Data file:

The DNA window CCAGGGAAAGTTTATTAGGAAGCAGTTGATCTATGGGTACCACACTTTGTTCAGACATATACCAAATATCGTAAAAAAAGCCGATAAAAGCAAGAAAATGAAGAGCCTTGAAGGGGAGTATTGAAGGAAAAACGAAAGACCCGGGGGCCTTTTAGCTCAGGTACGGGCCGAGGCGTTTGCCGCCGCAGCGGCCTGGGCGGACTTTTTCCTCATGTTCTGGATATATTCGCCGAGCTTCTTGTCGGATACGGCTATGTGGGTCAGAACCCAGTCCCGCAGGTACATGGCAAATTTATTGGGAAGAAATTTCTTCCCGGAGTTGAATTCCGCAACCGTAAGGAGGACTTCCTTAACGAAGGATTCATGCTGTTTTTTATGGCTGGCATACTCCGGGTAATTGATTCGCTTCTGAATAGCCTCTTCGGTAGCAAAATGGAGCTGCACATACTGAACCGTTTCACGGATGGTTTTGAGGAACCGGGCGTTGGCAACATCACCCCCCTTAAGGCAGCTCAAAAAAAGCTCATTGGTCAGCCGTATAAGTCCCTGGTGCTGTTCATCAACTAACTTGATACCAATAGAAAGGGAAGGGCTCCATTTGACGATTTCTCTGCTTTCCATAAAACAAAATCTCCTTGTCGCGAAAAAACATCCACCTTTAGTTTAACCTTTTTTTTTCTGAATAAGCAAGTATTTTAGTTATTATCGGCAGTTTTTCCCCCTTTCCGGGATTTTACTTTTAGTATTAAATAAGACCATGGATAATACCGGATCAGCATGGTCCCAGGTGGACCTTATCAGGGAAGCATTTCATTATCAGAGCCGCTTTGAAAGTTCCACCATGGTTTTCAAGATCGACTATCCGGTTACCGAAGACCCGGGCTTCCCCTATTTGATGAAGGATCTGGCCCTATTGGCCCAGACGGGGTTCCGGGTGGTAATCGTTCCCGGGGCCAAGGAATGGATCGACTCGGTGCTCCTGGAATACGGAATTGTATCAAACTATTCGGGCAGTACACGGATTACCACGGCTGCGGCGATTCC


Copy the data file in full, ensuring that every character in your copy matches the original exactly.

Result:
The DNA window CCAGGGAAAGTTTATTAGGAAGCAGTTGATCTATGGGTACCACACTTTGTTCAGACATATACCAAATATCGTAAAAAAAGCCGATAAAAGCAAGAAAATGAAGAGCCTTGAAGGGGAGTATTGAAGGAAAAACGAAAGACCCGGGGGCCTTTTAGCTCAGGTACGGGCCGAGGCGTTTGCCGCCGCAGCGGCCTGGGCGGACTTTTTCCTCATGTTCTGGATATATTCGCCGAGCTTCTTGTCGGATACGGCTATGTGGGTCAGAACCCAGTCCCGCAGGTACATGGCAAATTTATTGGGAAGAAATTTCTTCCCGGAGTTGAATTCCGCAACCGTAAGGAGGACTTCCTTAACGAAGGATTCATGCTGTTTTTTATGGCTGGCATACTCCGGGTAATTGATTCGCTTCTGAATAGCCTCTTCGGTAGCAAAATGGAGCTGCACATACTGAACCGTTTCACGGATGGTTTTGAGGAACCGGGCGTTGGCAACATCACCCCCCTTAAGGCAGCTCAAAAAAAGCTCATTGGTCAGCCGTATAAGTCCCTGGTGCTGTTCATCAACTAACTTGATACCAATAGAAAGGGAAGGGCTCCATTTGACGATTTCTCTGCTTTCCATAAAACAAAATCTCCTTGTCGCGAAAAAACATCCACCTTTAGTTTAACCTTTTTTTTTCTGAATAAGCAAGTATTTTAGTTATTATCGGCAGTTTTTCCCCCTTTCCGGGATTTTACTTTTAGTATTAAATAAGACCATGGATAATACCGGATCAGCATGGTCCCAGGTGGACCTTATCAGGGAAGCATTTCATTATCAGAGCCGCTTTGAAAGTTCCACCATGGTTTTCAAGATCGACTATCCGGTTACCGAAGACCCGGGCTTCCCCTATTTGATGAAGGATCTGGCCCTATTGGCCCAGACGGGGTTCCGGGTGGTAATCGTTCCCGGGGCCAAGGAATGGATCGACTCGGTGCTCCTGGAATACGGAATTGTATCAAACTATTCGGGCAGTACACGGATTACCACGGCTGCGGCGATTCC